After the dispute gained national exposure — amplified by the professor’s appearance on Fox News, his op-ed in The Wall Street Journal, and right-leaning websites’ heaping derision on their newest college target — the professor, Bret Weinstein, said he had to stay away from campus for his own safety and move his family into hiding….
“There is a tradition of trying to work things out,” said Ruth Hayes, a professor of animation. Referring to Professor Weinstein, she echoed the feelings of a number of her colleagues: “That he took this public I just feel like is a breach of trust.” …
The Times article goes on to note that the campus has received threats as a result of the publicity, though neither the Times nor any other news outlet has reported the identity of who made the threats — were they real or the types of hoaxes we’ve seen dozens of times?
The Times also sets up two faculty members as victims.
On the other side, Naima Lowe, a media professor who has opposed him, and Rashida Love, the director of Evergreen’s First Peoples Multicultural Advising Services, who sent the email announcing the format of the Day of Absence, have also made themselves scarce, after being mercilessly ridiculed online.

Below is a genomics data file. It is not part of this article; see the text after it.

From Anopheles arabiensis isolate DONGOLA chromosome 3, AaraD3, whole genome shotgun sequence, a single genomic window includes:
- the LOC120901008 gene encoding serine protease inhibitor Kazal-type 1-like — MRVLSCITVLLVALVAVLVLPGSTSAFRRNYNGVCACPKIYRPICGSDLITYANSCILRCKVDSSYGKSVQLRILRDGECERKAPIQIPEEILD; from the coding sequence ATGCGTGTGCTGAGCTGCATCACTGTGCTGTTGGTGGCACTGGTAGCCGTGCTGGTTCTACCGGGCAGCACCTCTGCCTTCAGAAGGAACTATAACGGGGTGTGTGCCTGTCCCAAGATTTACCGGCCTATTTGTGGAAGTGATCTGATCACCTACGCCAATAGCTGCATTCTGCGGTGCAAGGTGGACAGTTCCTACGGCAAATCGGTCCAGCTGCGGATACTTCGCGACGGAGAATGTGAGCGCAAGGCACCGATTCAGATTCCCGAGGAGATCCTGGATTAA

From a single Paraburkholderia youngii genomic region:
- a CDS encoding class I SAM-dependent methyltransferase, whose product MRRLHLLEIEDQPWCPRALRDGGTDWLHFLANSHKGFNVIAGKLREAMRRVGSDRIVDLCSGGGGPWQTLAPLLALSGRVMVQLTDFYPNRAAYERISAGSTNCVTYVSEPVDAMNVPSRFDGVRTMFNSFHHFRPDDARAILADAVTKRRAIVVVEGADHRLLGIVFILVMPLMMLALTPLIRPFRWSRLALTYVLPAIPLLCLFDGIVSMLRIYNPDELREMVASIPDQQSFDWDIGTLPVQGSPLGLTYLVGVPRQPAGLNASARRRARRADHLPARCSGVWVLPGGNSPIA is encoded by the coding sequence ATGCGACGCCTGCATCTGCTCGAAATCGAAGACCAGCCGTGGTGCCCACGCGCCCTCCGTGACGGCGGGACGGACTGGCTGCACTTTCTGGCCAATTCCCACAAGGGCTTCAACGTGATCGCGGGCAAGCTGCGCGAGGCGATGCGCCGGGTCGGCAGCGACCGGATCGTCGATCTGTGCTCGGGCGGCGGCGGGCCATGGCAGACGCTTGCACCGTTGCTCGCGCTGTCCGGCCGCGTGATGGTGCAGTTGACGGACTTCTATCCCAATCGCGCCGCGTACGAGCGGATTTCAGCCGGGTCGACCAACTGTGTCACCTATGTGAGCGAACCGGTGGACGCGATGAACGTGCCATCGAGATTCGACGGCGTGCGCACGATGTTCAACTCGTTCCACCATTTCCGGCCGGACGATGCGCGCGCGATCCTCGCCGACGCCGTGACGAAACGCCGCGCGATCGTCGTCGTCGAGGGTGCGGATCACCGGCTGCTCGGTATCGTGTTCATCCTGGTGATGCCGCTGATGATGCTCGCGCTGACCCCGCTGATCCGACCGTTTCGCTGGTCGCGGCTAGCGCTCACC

Weinstein noted on Twitter the absurdity, particularly as to Lowe:
Here’s the image attachment to the tweet, showing what appears to be a Tweet from Lowe’s account threatening Weinstein’s wife (who also is a faculty member):
Lowe, presented as victim by The Times, is the profane faculty member in this viral video (language warning):
The Times article notes that Weinstein declined to be interviewed by The Times’ reporter. Can you blame him?
The Times also published an Op-Ed by rising Evergreen senior Jacqueline Littleton, which like the news coverage, faults Weinstein for obtaining media coverage of his plight, The Media Brought the Alt-Right to My Campus
….But the media saw in Mr. Weinstein a self-proclaimed progressive who appeared to be vilified simply for voicing a dissenting opinion. Evergreen students were accused of violence and of trying to enforce a divisive political correctness.The fallout from that coverage hit our campus like a hailstorm. It may not have been his intention, but Mr. Weinstein’s many interviews effectively became a call to arms for internet trolls and the alt-right. Online vigilantes from 4chan, Reddit and other forums swarmed to unearth Evergreen students’ contact information. They have harassed us with hundreds of phone calls, anonymous texts and terrifyingly specific threats of violence that show they know where we live and work….